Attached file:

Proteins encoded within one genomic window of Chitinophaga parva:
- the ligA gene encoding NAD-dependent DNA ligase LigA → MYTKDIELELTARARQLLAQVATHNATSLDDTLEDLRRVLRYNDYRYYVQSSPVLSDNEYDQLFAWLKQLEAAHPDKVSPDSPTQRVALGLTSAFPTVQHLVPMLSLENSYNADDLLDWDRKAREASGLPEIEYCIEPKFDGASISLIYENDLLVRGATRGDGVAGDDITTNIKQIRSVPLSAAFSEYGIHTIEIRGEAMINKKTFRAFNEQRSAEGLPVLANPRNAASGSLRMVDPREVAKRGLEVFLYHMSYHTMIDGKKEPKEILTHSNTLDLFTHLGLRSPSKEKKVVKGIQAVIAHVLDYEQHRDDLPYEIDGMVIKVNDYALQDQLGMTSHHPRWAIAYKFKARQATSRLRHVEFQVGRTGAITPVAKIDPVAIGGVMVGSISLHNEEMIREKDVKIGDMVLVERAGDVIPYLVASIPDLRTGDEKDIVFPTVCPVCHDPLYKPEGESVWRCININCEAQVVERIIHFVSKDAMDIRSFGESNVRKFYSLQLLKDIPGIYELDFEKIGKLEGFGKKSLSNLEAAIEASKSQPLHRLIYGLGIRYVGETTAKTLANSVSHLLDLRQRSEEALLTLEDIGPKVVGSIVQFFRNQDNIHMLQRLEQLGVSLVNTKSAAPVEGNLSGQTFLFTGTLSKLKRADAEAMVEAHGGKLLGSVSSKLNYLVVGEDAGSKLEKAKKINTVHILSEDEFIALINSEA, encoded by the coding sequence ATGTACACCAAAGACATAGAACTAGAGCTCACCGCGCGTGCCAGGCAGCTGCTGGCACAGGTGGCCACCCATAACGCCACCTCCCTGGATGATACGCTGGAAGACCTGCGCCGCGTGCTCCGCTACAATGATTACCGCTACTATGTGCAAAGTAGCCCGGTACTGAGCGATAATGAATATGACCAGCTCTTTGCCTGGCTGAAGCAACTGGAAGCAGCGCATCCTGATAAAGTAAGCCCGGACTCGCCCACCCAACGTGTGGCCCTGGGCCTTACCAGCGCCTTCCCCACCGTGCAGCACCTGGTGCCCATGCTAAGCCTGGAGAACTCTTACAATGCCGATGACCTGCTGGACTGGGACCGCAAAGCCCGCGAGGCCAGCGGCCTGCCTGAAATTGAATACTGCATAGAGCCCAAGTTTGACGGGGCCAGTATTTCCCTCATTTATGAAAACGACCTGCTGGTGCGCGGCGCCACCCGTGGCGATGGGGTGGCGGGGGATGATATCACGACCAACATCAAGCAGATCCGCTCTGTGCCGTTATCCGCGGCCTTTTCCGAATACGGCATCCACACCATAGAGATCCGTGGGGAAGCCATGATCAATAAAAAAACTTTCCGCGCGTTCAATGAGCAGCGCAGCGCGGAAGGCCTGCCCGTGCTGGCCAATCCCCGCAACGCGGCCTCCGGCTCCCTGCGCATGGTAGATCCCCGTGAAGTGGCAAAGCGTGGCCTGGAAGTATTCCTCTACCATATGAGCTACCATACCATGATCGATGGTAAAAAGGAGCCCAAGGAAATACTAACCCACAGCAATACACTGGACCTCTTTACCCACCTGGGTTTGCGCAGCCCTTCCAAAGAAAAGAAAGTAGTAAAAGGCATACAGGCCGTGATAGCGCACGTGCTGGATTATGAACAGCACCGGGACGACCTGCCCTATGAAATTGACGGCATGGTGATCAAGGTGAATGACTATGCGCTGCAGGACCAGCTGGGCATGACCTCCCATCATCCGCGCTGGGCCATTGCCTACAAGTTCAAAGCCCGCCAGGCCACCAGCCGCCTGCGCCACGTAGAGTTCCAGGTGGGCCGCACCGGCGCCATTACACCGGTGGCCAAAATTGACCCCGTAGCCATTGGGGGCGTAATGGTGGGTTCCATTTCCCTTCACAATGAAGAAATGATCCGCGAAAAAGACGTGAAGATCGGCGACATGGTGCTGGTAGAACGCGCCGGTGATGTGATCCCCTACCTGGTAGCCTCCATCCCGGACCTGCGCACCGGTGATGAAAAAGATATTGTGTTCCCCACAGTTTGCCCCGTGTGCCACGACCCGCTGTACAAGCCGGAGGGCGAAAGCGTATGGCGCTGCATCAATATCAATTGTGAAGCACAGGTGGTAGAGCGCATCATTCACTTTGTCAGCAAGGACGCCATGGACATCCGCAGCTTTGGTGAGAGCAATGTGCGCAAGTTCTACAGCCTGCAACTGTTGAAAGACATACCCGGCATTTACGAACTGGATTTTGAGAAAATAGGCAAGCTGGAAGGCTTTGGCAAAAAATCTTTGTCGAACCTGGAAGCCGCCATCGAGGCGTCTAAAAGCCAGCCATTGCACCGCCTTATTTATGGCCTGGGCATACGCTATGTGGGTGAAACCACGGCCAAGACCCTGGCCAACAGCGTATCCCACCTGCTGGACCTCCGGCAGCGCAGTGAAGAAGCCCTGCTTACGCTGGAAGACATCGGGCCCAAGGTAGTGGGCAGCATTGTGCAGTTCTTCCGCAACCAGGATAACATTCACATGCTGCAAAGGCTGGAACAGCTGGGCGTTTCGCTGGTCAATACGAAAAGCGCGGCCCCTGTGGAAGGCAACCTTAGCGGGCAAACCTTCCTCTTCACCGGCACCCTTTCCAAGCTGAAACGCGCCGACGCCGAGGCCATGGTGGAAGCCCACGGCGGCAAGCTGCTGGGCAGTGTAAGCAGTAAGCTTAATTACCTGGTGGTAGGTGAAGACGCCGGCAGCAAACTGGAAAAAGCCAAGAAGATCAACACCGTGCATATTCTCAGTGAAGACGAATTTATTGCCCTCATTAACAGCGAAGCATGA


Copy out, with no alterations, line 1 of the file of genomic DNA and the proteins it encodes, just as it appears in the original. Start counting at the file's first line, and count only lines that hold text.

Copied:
Proteins encoded within one genomic window of Chitinophaga parva: